The Detroit Pistons don’t currently have any players who are thought of as dirty in the NBA, though that hasn’t always been the case.
Over the years the Pistons have had players known for delivering hard fouls (Rick Mahorn, Bill Laimbeer) as well as ones who would occasionally try to get the referees to bite on a flop (Blake Griffin).
The NBA has already done away with hard fouls, and now flopping is next on the agenda.
The charge is the most controversial call in basketball and one that refs often get wrong, depending on which team you are cheering for.
Over the past few seasons, the NBA has tried to clean up flopping by fining players who do it, but it was rarely called or enforced, which may be about to change.
Hilarious new NBA flopping video features the Pistons
The NBA released a two-part video that gave examples of flopping and explained how the new rules will be enforced.
The biggest change is that the offending player can be charged with a technical foul for a flop, whether they are doing it on offense or defense.
If you skip to around 3:45 of the first clip, you will see a familiar face in Jaden Ivey of the Detroit Pistons, who was used as an example of a player flopping on offense.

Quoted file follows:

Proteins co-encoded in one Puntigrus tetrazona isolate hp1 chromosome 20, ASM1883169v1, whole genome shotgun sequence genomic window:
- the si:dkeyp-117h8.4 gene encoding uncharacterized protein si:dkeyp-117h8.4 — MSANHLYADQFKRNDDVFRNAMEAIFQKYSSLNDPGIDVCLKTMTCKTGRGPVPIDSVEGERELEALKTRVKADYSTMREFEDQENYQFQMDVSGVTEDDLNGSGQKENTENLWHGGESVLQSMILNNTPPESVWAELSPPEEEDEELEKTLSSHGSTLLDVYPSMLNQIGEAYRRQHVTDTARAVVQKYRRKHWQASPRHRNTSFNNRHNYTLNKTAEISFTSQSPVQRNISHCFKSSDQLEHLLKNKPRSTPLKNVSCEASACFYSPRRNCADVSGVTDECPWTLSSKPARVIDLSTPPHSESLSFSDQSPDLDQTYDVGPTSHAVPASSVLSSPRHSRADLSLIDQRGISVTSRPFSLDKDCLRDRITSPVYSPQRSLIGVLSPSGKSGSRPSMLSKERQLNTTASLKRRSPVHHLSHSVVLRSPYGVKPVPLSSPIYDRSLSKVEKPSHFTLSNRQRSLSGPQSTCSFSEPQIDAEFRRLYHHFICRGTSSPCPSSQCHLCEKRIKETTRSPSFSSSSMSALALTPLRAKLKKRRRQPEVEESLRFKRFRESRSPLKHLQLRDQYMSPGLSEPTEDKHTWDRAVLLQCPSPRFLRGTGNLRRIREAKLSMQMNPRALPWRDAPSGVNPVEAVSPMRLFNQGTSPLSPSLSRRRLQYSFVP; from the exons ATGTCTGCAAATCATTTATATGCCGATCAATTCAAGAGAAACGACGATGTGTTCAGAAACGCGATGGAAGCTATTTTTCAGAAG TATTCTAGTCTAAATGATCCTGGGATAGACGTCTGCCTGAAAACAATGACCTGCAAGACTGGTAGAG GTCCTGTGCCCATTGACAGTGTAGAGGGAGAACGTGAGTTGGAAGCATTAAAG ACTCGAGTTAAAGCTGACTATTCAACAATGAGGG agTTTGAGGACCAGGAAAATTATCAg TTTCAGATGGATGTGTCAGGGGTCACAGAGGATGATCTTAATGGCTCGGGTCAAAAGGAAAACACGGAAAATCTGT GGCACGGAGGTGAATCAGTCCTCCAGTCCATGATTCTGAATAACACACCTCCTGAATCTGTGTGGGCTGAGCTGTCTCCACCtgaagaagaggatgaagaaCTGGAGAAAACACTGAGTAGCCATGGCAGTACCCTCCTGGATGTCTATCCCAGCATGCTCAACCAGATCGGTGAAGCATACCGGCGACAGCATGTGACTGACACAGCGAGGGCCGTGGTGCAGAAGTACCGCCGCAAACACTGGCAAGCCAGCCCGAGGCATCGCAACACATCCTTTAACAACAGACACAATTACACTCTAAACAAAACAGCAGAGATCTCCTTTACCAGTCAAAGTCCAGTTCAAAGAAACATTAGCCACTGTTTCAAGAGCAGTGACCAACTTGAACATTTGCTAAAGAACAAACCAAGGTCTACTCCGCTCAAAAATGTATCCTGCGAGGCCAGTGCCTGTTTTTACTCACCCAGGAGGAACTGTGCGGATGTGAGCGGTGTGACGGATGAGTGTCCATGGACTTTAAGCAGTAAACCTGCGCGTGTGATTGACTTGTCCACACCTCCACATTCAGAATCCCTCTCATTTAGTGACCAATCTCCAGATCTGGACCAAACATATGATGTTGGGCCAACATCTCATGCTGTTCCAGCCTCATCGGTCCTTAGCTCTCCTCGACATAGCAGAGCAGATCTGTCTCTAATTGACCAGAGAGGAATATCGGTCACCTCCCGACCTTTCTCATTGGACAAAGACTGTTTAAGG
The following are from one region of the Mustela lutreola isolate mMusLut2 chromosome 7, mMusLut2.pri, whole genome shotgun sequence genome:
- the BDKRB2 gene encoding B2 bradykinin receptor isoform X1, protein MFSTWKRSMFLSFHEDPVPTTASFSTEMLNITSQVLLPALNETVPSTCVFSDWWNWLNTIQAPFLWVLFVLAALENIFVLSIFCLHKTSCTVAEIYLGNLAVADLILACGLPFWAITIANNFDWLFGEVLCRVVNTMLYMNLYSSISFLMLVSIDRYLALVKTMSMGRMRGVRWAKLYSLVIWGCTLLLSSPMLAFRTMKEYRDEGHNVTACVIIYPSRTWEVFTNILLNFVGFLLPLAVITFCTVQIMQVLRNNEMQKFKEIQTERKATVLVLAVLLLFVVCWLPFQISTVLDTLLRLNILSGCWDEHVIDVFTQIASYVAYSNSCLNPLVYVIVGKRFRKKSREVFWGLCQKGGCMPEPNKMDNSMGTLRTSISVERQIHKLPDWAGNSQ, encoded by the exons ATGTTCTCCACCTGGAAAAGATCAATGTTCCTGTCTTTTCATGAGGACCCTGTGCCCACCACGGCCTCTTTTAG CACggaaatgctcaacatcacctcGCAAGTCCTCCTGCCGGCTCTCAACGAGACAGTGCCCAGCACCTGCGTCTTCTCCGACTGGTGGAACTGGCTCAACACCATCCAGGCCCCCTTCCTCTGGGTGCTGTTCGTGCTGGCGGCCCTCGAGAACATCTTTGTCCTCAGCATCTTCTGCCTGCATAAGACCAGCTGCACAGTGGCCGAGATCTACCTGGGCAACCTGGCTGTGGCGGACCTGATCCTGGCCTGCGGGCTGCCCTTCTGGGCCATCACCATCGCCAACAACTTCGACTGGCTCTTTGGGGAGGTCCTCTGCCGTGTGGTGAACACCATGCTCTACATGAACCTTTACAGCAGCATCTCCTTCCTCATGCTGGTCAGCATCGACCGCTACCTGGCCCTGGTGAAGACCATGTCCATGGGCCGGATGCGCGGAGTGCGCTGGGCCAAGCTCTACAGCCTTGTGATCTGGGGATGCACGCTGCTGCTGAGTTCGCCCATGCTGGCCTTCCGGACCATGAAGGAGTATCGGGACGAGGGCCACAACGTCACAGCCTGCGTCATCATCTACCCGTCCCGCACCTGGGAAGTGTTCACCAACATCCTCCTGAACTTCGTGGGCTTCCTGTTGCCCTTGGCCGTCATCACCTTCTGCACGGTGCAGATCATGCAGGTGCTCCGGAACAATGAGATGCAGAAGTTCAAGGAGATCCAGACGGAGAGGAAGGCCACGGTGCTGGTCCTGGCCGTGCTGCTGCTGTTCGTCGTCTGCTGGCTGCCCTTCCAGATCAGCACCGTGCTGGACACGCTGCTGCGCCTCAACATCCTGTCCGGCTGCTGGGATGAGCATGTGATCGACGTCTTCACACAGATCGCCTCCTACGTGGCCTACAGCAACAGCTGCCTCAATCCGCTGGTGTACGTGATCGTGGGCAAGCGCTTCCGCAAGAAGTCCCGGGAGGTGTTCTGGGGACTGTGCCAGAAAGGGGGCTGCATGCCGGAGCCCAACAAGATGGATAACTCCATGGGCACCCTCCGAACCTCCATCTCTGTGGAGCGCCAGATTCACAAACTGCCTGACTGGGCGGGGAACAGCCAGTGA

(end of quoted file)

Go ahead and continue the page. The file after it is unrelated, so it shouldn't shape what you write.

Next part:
Ivey hit the floor after barely being touched on a 3-point attempt, which would be considered a flop and issued a technical foul under the new rules.
Players can’t be ejected for these types of technical fouls, so you can rack up as many flopping T’s in a game as you want, but it will give the other team a free-throw attempt every time.
The video was more like a comedy, featuring some of the most egregious flops from the last few seasons. The Rudy Gobert flop under the hoop, when he fell well after the play was over, might have been the most ridiculous.
Even though Jaden Ivey was used as an example the Pistons don’t have any egregious floppers, or anyone that takes a lot of charges, as they were led last season by Killian Hayes who only took eight total (Jaylin Williams of OKC led the league with 43). There is often a fine line between flopping and successfully taking a charge, but the new rules shouldn’t affect the Pistons much.
It’s going to be interesting to see how this is called, as flopping is subjective and it will be up to the discretion of the referee to decide if the player was acting in a dramatic way that was inconsistent with the contact.
Expect a lot of argument every time this is called.
Hopefully, this will reduce the amount of flopping we see, as it really does slow down the game, but don’t expect the controversy to go away.